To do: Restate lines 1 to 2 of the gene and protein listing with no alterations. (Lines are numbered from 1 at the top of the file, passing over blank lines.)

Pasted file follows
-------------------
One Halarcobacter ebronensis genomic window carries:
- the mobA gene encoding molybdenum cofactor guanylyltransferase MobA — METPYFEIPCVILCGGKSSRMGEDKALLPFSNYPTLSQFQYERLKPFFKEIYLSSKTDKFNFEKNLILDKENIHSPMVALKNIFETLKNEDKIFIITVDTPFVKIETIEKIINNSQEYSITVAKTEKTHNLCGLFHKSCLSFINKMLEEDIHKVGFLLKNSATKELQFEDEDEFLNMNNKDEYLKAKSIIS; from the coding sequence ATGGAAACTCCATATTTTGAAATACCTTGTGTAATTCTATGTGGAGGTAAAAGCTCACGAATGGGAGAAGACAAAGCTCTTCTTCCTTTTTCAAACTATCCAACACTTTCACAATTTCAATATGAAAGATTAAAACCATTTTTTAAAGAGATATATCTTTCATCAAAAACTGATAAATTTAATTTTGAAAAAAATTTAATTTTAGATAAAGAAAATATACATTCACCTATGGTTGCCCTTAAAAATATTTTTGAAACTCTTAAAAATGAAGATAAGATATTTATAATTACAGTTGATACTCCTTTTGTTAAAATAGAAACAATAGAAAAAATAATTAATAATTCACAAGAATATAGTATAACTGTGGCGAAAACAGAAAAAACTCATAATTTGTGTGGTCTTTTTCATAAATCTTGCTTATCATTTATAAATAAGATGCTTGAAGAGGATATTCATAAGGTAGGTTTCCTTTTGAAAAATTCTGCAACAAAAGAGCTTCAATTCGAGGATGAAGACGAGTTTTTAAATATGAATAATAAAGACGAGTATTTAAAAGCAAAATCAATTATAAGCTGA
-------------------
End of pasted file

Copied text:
One Halarcobacter ebronensis genomic window carries:
- the mobA gene encoding molybdenum cofactor guanylyltransferase MobA — METPYFEIPCVILCGGKSSRMGEDKALLPFSNYPTLSQFQYERLKPFFKEIYLSSKTDKFNFEKNLILDKENIHSPMVALKNIFETLKNEDKIFIITVDTPFVKIETIEKIINNSQEYSITVAKTEKTHNLCGLFHKSCLSFINKMLEEDIHKVGFLLKNSATKELQFEDEDEFLNMNNKDEYLKAKSIIS; from the coding sequence ATGGAAACTCCATATTTTGAAATACCTTGTGTAATTCTATGTGGAGGTAAAAGCTCACGAATGGGAGAAGACAAAGCTCTTCTTCCTTTTTCAAACTATCCAACACTTTCACAATTTCAATATGAAAGATTAAAACCATTTTTTAAAGAGATATATCTTTCATCAAAAACTGATAAATTTAATTTTGAAAAAAATTTAATTTTAGATAAAGAAAATATACATTCACCTATGGTTGCCCTTAAAAATATTTTTGAAACTCTTAAAAATGAAGATAAGATATTTATAATTACAGTTGATACTCCTTTTGTTAAAATAGAAACAATAGAAAAAATAATTAATAATTCACAAGAATATAGTATAACTGTGGCGAAAACAGAAAAAACTCATAATTTGTGTGGTCTTTTTCATAAATCTTGCTTATCATTTATAAATAAGATGCTTGAAGAGGATATTCATAAGGTAGGTTTCCTTTTGAAAAATTCTGCAACAAAAGAGCTTCAATTCGAGGATGAAGACGAGTTTTTAAATATGAATAATAAAGACGAGTATTTAAAAGCAAAATCAATTATAAGCTGA